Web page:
There are two things I have trouble with in VideoNot.es. It’s not easy to move between accounts. I have a personal and school gmail.  n Chrome if I open VideoNot.es with my personal account first it’s difficult to get it to switch over to my school gmail.  The only work around I’ve found is to clear the history. My other issue is comments or feedback.  Once the document is shared with you, you can add comments. You can type at the end of a student’s comment or go to the bottom and begin your comments.  But the typeface looks the same. There’s no way to distinguish my comments from the student’s original comments other than saying “from Mrs. B” or something similar.  But, in the grand scheme of things those are minor.  Overall, my students and I loved using VideoNot.es.


Better Assessment of Teacher Preparedness

When it comes to determining preparedness to teach, there is a nationwide movement from credit accumulation to skill demonstration.
Pearson, through its Evaluation Systems Group,  supports about half the states in their educator licensing efforts. The other states use Praxis or other tests developed by ETS.   This part of Pearson has its roots in a 2006 acquisition of National Evaluation Systems. Pearson VUE provides computer-based testing for the educator licensure assessments and, more broadly, administers other assessments for professional and technical certifications in test centers in 175 countries.
Pearson provides operational support to Ray Pecheone and Linda Darling Hammond and the Stanford Center for Assessment, Learning and Equity (SCALE)  on offering an assessment focusing on engaging candidates in demonstrating their understanding of teaching and student learning in authentic ways. edTPA is a performance- and portfolio-based approach that can be used as part of a multiple measures assessment system.  The American Association of Colleges for Teacher Education (AACTE) says, “It is comparable to the licensing exams that demand applications of skills in other professions, such as medicine, architecture, and law.” To date, seven states have adopted policies for using edTPA.
edTPA is one of several approaches that Pearson is currently supporting for pre-service teachers. Further along in the educator professional continuum, Pearson also provides operational support to the NBPTS assessment program including developing the portfolio and assessment center tasks and educator scoring of the assignments.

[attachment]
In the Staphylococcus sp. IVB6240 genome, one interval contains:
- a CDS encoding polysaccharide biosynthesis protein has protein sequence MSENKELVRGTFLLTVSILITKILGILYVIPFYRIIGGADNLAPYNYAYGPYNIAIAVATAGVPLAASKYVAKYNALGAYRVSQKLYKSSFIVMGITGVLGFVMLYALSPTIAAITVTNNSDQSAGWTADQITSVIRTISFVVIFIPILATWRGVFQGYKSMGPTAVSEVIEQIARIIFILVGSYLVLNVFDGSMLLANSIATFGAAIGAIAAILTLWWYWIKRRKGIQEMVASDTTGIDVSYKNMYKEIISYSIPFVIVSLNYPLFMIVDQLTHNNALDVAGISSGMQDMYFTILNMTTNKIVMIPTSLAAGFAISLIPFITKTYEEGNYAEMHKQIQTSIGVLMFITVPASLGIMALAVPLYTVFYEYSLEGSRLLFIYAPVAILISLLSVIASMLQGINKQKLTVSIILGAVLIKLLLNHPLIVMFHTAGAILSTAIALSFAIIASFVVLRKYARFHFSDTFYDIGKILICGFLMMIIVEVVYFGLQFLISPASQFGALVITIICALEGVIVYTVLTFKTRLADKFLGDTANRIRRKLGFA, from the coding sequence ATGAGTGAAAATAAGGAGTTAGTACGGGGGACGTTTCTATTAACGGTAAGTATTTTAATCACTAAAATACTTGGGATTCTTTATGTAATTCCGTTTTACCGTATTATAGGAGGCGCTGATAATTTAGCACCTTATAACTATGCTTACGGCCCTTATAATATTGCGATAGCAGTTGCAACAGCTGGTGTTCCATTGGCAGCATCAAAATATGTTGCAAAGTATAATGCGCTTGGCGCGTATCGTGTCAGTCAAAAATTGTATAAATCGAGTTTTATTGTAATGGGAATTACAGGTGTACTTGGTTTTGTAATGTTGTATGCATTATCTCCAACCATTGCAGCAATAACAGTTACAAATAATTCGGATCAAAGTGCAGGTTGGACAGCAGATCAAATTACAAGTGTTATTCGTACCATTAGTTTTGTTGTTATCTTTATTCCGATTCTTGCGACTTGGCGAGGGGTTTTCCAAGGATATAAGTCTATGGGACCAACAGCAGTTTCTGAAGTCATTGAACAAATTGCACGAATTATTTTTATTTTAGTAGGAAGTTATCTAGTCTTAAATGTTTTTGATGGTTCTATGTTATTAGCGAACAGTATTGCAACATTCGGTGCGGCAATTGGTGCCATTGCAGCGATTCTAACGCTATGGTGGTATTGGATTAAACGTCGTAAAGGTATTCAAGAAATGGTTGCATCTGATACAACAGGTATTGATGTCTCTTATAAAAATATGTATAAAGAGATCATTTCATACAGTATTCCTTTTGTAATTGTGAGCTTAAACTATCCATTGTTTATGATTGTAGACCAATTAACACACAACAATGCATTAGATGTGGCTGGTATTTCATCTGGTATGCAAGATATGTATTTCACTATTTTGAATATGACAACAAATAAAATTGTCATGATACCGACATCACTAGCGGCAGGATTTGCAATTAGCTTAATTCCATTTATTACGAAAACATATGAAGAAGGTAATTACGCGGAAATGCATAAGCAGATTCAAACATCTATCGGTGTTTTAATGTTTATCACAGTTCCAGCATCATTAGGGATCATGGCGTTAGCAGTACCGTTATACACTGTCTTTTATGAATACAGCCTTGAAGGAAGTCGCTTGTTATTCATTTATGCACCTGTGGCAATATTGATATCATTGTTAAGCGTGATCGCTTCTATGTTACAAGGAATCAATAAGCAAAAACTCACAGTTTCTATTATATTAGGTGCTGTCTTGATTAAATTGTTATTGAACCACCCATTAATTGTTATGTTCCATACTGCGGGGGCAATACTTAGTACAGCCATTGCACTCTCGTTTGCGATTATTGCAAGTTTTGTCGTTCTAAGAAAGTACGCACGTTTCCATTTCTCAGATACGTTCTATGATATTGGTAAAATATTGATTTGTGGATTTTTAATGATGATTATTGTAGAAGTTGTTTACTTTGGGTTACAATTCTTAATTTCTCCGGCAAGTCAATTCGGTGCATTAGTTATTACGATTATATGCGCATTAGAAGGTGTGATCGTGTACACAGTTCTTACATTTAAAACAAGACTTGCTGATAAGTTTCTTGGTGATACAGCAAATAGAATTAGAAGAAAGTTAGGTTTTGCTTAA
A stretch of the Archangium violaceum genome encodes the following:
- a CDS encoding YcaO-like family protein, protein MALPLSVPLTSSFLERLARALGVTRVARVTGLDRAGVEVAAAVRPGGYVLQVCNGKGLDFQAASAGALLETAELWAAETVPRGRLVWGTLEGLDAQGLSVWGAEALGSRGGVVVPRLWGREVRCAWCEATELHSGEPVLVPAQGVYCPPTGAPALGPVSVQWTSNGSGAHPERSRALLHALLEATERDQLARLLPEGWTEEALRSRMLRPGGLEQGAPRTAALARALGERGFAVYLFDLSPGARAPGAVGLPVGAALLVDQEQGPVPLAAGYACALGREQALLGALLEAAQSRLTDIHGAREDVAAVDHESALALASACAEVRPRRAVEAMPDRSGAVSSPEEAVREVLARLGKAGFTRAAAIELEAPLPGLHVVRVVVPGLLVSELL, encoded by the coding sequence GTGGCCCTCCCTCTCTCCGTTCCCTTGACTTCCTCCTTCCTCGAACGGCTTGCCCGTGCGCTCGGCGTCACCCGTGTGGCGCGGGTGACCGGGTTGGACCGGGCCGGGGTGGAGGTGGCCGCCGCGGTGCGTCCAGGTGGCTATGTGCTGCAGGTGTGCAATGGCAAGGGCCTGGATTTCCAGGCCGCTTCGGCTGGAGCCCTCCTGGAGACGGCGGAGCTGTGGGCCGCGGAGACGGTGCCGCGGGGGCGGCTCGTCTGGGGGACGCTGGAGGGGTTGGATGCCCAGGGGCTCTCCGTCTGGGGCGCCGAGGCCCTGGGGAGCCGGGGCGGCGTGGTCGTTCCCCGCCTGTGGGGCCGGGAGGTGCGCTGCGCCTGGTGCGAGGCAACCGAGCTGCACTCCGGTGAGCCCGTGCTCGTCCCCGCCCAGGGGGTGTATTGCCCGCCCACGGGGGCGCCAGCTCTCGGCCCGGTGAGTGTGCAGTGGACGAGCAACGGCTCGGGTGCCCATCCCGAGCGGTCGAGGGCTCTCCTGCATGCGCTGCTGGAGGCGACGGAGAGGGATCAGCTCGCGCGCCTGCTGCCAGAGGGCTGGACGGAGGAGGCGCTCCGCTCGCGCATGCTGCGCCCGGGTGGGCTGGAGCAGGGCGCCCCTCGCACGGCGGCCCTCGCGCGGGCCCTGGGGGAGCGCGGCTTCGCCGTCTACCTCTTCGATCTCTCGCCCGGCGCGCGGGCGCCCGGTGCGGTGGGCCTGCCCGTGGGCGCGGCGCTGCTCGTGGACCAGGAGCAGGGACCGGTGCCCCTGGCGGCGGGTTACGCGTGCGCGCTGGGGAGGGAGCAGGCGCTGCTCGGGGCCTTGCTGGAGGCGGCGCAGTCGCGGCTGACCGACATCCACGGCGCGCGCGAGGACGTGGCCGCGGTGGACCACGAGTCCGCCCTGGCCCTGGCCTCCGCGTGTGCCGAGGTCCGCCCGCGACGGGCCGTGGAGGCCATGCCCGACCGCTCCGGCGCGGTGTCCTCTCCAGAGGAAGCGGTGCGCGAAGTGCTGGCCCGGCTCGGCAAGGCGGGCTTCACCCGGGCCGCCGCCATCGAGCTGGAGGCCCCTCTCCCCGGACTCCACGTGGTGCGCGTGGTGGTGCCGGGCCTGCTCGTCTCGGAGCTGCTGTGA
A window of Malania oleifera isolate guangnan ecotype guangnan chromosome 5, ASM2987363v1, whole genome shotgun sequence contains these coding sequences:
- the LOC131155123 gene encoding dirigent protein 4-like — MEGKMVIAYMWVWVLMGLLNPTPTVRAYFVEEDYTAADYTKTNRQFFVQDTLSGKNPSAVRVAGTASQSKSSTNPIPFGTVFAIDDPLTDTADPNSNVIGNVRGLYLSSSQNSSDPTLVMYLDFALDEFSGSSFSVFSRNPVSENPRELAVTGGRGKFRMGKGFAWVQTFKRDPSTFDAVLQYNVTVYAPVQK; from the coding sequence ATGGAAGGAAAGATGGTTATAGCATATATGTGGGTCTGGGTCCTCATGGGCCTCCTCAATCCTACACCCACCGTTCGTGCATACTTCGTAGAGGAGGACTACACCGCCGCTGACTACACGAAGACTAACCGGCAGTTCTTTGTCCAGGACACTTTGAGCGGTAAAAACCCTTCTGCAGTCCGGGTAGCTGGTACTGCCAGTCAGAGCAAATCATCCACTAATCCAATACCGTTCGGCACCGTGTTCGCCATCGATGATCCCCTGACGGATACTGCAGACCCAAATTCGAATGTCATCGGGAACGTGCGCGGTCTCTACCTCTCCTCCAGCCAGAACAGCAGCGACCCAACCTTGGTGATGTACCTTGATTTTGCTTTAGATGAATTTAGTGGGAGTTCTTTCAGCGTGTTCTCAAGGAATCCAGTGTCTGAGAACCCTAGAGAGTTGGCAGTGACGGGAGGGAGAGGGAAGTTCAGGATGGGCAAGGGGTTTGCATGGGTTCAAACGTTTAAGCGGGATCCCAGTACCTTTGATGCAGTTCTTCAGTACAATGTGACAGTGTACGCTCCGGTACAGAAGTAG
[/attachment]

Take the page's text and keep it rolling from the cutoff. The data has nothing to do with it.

This quarter, the Getting Smart team is studying competency-based teacher preparation and the future of qualifications. When we talked to Jon S. Twing, Managing Director of the Pearson Assessment Centre, he said that as states consider ways to implement their initial and professional certification assessment processes, there may be more uses of approaches that are similar to the NBPTS assessments and edTPA.
We asked Twing about competency-based approaches to the preparation and development of teachers.  He found it analogous to end-of-course exams in high schools (which he likes) and said it “provides an opportunity to teach intensely, test and certify mastery and then move on.”  He hopes that focusing on only one credentialing strategy wouldn’t be part of an agenda to move away from having multiple measures.
The movement to add more demonstrations of skill and dispositions is challenging, but supports authenticity.  Incorporating these measures with other forms of evidence such as coursework and course-related tests has “potential positive implications for colleges and the whole process of accreditation of the colleges,” said Twing.
 
Pearson is a Getting Smart Advocacy Partner. 


Opportunity Begins with the Promise of Student-Centered Learning

From opening words reflecting upon the power of education, the President’s address mirrored his commitment to ensure each American has access to a world-class education. This year’s State of the Union continued this pledge and reflected upon priorities such as STEM education, affordable higher education and the preparation of tomorrow’s workforce through initiatives such as ConnectED, with the goal of connecting the country’s students and schools to high-speed broadband and digital learning opportunities. The focus on innovation and education as drivers of opportunity for America’s students and the country was well received and a job well done.
iNACOL, too, applauds the continued efforts of Secretary of Education Arne Duncan and policy leaders such as Acting Deputy Secretary of Education Jim Shelton. The Administration has placed great emphasis on spearheading innovation and change within our public school system. The Race to the Top programs have driven a strategy providing a greater focus on personalizing learning for each and every child. Because of this, there is renewed emphasis on how our schools and classrooms can individualize instruction for every child’s needs, provide greater equity through new learning models, empower practice through online and blended learning, and focus on moving from a one-size-fits-all education approach toward competency-based pathways.
As the President noted, “those who go all in on innovation today will own the global economy tomorrow.” And innovation breeds innovation. We believe in empowering student-centered, personalized learning that allows students to have tailored learning opportunities for each student’s strengths, needs and interests. In focusing on personalizing learning and opening access, new school models can unleash the promise and potential of each and every student in ways never before possible.